The two most important things to know ahead of Microsoft Build 2024

Qualcomm Snapdragon X Elite sticker on a Microsoft Surface Laptop deck with Copilot key.
(Image credit: Rael Hornby / Laptop Mag)

Microsoft Build is set to kick off tomorrow, bringing some sizable changes to both the Windows operating system and the Windows laptop market. 

Microsoft Built 2024: What to know!

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• Microsoft Build is an annual conference held by Microsoft to showcase the latest innovations in hardware, software, and AI.

The opening keynote of Microsoft Build 2024 will take place on Tuesday, May 21 at 12 p.m. ET/9 a.m. PT.

Microsoft are expected to announce new ARM-based Windows laptops and new and improved AI features for Copilot in Windows.

Following on from Apple's "Let Loose" iPad event and Google I/O, Build promises to reveal everything Microsoft has been working on behind closed doors over the past year.

The three-day event is traditionally opened with a keynote featuring Microsoft executives speaking on the direction and vision of the company going forward, with reveals of hardware and new software features of applications peppered throughout.

This year, we expect to see Microsoft continue its adoption of AI and give real meaning to the term AI PC while finally throwing its full support and weight behind Windows on ARM as it partners with Qualcomm to bring its latest Snapdragon X Elite processors to Windows laptops going forward.

So, we've pooled together everything we expect from Microsoft's Build event so you're clued up and in the know about what to expect when the opening keynote takes place tomorrow.

What is Microsoft Build?

Microsoft Build

(Image credit: Microsoft)

Since 2011, Microsoft Build has been an annual, three-day conference hosted by Microsoft that showcases the latest innovations in hardware, software, and, more recently. AI.

Think of it as Microsoft's version of Apple's WWDC, a place for developers, enthusiasts, software engineers, and industry members to be introduced to the latest technology heading to Windows, Azure, and Surface platforms in the near future.

How to watch Microsoft Build 2024

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Microsoft Build 2024 will take place on Tuesday, May 21 at 12 p.m. ET/9 a.m. PT and will be live streamed on the Microsoft Developer YouTube channel and on the Microsoft Build homepage.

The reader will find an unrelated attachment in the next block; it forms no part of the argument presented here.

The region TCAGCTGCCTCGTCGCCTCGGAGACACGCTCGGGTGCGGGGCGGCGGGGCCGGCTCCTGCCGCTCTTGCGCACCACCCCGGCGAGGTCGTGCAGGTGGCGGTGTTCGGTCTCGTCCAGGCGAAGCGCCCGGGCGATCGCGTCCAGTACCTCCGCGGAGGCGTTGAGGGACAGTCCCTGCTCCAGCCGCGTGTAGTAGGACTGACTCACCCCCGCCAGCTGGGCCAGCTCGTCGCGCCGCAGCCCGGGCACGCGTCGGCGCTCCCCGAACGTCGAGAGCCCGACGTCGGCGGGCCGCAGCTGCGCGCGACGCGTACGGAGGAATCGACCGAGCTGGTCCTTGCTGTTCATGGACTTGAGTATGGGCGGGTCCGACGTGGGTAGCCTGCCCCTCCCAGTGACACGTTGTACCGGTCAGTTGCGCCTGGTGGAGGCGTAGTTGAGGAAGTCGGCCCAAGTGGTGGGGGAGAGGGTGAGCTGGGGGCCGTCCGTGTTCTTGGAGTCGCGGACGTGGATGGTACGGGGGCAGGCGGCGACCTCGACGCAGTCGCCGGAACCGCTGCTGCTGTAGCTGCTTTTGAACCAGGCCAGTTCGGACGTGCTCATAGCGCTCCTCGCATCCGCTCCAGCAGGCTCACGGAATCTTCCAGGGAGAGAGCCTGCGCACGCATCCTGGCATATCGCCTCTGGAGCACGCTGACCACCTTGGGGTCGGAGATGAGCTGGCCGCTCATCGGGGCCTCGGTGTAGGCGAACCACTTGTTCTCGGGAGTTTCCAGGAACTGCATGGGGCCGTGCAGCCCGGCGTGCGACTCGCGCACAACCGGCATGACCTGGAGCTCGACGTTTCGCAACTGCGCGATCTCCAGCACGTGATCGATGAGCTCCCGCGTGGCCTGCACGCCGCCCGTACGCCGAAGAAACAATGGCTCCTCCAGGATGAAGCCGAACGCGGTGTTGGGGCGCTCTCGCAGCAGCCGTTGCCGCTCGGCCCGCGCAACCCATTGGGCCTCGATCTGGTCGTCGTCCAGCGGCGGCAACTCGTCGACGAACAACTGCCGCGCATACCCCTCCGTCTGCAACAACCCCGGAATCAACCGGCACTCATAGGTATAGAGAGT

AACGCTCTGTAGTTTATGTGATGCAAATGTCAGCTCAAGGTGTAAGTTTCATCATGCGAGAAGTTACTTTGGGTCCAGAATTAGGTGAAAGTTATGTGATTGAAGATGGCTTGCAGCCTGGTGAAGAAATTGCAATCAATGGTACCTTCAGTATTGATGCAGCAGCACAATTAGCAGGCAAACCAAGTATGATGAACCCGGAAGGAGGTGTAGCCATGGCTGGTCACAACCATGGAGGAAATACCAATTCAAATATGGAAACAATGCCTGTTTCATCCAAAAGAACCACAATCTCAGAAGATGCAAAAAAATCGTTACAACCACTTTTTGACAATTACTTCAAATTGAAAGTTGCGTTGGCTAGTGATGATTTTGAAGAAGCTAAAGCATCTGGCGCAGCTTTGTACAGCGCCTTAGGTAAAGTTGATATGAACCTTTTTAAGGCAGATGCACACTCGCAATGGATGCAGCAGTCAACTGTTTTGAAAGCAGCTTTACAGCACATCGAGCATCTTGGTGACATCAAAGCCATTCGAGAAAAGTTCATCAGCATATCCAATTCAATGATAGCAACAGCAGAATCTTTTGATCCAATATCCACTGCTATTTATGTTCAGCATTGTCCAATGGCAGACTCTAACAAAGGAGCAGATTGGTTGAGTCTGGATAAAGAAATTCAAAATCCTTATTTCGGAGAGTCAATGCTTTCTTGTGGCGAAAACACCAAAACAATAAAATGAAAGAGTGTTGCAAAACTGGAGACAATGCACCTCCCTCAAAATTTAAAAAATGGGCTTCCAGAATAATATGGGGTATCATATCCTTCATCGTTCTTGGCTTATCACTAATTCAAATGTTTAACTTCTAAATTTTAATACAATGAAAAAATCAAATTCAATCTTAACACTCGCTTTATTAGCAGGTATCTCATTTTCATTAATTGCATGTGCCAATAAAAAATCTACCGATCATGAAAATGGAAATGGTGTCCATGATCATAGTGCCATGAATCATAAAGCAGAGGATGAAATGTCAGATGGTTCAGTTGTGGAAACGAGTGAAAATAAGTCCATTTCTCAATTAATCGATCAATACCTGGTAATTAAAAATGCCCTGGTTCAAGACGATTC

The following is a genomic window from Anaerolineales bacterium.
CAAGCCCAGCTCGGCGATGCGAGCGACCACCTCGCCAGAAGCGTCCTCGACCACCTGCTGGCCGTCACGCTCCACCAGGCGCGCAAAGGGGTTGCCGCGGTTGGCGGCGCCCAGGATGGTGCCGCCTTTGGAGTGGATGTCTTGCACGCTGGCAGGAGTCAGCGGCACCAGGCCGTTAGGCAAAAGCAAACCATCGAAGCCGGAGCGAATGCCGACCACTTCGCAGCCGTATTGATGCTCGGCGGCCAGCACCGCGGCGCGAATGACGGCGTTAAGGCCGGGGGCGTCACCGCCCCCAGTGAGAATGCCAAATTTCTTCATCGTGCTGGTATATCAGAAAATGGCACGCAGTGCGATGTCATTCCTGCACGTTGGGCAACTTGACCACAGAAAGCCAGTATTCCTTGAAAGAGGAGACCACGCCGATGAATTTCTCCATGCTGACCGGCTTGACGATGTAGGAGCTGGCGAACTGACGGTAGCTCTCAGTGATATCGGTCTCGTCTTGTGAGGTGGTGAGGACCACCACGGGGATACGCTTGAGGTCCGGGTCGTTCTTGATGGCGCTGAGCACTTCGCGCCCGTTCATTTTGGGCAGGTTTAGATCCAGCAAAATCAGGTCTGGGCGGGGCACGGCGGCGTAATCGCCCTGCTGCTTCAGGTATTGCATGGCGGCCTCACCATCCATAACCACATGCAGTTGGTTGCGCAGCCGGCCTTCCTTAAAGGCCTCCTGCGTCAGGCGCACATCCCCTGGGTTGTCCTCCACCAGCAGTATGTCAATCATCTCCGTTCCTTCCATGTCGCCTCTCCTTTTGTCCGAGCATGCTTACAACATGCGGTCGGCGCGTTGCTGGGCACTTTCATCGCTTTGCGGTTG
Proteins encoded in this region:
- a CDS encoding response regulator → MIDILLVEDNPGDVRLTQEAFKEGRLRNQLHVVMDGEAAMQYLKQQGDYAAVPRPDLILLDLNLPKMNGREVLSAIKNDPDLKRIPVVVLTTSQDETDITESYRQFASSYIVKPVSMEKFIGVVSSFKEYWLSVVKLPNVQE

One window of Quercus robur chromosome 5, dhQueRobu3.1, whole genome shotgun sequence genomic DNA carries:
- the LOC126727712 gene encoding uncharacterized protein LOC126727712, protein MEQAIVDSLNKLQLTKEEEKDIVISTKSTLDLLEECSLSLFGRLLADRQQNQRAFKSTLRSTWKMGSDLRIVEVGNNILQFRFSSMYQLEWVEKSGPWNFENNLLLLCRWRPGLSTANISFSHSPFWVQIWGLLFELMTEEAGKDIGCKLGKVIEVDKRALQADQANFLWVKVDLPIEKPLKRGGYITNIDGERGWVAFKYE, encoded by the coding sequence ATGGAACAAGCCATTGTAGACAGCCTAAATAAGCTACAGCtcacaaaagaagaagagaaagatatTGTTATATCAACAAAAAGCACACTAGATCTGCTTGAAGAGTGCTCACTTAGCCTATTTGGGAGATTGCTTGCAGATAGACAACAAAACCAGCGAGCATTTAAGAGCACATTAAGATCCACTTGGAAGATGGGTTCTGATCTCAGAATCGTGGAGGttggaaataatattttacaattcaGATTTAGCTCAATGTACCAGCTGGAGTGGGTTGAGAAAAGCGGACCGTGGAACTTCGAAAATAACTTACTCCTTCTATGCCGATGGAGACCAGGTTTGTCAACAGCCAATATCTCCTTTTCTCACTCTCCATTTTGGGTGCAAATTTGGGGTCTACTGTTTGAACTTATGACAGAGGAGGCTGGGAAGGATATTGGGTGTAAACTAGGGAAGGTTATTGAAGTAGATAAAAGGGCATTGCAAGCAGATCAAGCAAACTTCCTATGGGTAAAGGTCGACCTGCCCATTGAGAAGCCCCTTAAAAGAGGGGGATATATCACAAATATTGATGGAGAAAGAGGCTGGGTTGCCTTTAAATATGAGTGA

Build features a number of keynote speeches, live demos, and instructional sessions to introduce people to these new technologies and then instruct them on how adopting them can benefit them or their teams.

Much of the Build event isn't what you'd call consumer-friendly, with (much like Apple's conference) the event's opening two-hour keynote usually being the place to catch new consumer hardware and software.

If we're lucky, we may even be treated to a surprise glimpse of Windows 12, wherever that's gotten to. However, we wouldn't hold our breath on that one.

It's here that we expect most of the more interesting and relevant reveals to take place surrounding Windows on ARM, ARM-based Windows Surface hardware, and AI developments. This year, that opening keynote takes place on Tuesday, May 21 at 12 p.m. ET/9 a.m. PT.

What to expect at Microsoft Build 2024

This year's build event seeks to dive deep into the question of "How will AI shape your future?" A question that many are incredibly curious about themselves.

Microsoft has been a long-time advocate for AI in computing, and years of heavy investment in this technology has seen them propelled to the forefront of AI adoption in everything from its Edge web browser, Bing Search engine, and even the Windows platform.

Its heavy investment and links with ChatGPT-makers OpenAI have given Microsoft access to some impressive technologies and AI models — which it has already done an impressive job of making use of across its many services and platforms.

However, all eyes will be on how Microsoft plans to continue its AI overhaul of the Windows platform and the company's newfound focus on adopting ARM-based chips for its latest hardware.

Windows on ARM

Microsoft Surface Pro 9 2-in-1 laptop detachable in various colors on a gradient background with a Microsoft Copilot logo overlay.

(Image credit: Rael Hornby / Microsoft / Laptop Mag)

Traditionally, Windows laptops have made use of x86 architecture, as support within Windows for ARM-based chips has been limited, as has software support from third-party developers.

What is ARM?

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All of the computing that your laptop or PC is capable of is powered by a CPU (central processing unit, or processor). Your computer's processor acts like the 'brain' of your device and is likely using x86 or ARM architecture.

While x86 chips are typically known for the power-intensive performance, ARM-based chips are known for their higher efficiency and improved battery life.

Meanwhile, ARM SoCs have been more typically found within Apple's computing lineup, powering the iPhone's A-series Bionic and MacBook's M-series silicon chips. The results of which have seen Apple's devices gain considerable traction as powerful computers with almost untouchable battery life.

However, Microsoft is primed to finally challenge Apple by adopting ARM processors of its own by way of Qualcomm's Snapdragon X Elite chips. These new chips will feature in a number of Windows laptops going forward, not just Microsoft's own Surface line-up.